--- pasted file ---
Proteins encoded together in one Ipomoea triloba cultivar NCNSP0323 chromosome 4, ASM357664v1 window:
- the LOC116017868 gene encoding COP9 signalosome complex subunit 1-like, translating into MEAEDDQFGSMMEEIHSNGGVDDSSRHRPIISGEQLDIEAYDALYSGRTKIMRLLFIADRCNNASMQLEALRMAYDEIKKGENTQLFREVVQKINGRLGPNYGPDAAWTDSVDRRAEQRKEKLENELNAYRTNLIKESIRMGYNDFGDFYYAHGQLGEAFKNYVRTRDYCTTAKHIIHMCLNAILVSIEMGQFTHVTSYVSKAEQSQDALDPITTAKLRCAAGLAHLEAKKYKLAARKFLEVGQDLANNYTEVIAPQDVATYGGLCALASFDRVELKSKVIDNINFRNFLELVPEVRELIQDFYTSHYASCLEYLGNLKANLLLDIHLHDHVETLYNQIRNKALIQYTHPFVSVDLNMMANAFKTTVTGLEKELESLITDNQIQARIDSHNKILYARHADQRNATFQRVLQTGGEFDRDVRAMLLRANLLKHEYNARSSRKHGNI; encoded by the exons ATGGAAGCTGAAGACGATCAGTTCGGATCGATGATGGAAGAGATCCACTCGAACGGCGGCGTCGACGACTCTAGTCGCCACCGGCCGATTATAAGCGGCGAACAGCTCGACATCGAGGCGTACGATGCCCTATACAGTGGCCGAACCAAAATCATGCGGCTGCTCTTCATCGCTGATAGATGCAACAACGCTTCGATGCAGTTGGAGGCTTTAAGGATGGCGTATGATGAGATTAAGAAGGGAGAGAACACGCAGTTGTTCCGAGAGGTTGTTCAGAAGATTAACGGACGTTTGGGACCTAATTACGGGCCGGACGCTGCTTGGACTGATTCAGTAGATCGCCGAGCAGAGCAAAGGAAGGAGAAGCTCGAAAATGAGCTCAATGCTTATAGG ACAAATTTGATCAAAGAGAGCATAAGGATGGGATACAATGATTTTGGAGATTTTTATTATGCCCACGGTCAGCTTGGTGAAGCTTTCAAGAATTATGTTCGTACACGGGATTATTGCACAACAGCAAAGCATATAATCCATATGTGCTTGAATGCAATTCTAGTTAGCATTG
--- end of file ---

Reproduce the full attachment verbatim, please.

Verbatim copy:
Proteins encoded together in one Ipomoea triloba cultivar NCNSP0323 chromosome 4, ASM357664v1 window:
- the LOC116017868 gene encoding COP9 signalosome complex subunit 1-like, translating into MEAEDDQFGSMMEEIHSNGGVDDSSRHRPIISGEQLDIEAYDALYSGRTKIMRLLFIADRCNNASMQLEALRMAYDEIKKGENTQLFREVVQKINGRLGPNYGPDAAWTDSVDRRAEQRKEKLENELNAYRTNLIKESIRMGYNDFGDFYYAHGQLGEAFKNYVRTRDYCTTAKHIIHMCLNAILVSIEMGQFTHVTSYVSKAEQSQDALDPITTAKLRCAAGLAHLEAKKYKLAARKFLEVGQDLANNYTEVIAPQDVATYGGLCALASFDRVELKSKVIDNINFRNFLELVPEVRELIQDFYTSHYASCLEYLGNLKANLLLDIHLHDHVETLYNQIRNKALIQYTHPFVSVDLNMMANAFKTTVTGLEKELESLITDNQIQARIDSHNKILYARHADQRNATFQRVLQTGGEFDRDVRAMLLRANLLKHEYNARSSRKHGNI; encoded by the exons ATGGAAGCTGAAGACGATCAGTTCGGATCGATGATGGAAGAGATCCACTCGAACGGCGGCGTCGACGACTCTAGTCGCCACCGGCCGATTATAAGCGGCGAACAGCTCGACATCGAGGCGTACGATGCCCTATACAGTGGCCGAACCAAAATCATGCGGCTGCTCTTCATCGCTGATAGATGCAACAACGCTTCGATGCAGTTGGAGGCTTTAAGGATGGCGTATGATGAGATTAAGAAGGGAGAGAACACGCAGTTGTTCCGAGAGGTTGTTCAGAAGATTAACGGACGTTTGGGACCTAATTACGGGCCGGACGCTGCTTGGACTGATTCAGTAGATCGCCGAGCAGAGCAAAGGAAGGAGAAGCTCGAAAATGAGCTCAATGCTTATAGG ACAAATTTGATCAAAGAGAGCATAAGGATGGGATACAATGATTTTGGAGATTTTTATTATGCCCACGGTCAGCTTGGTGAAGCTTTCAAGAATTATGTTCGTACACGGGATTATTGCACAACAGCAAAGCATATAATCCATATGTGCTTGAATGCAATTCTAGTTAGCATTG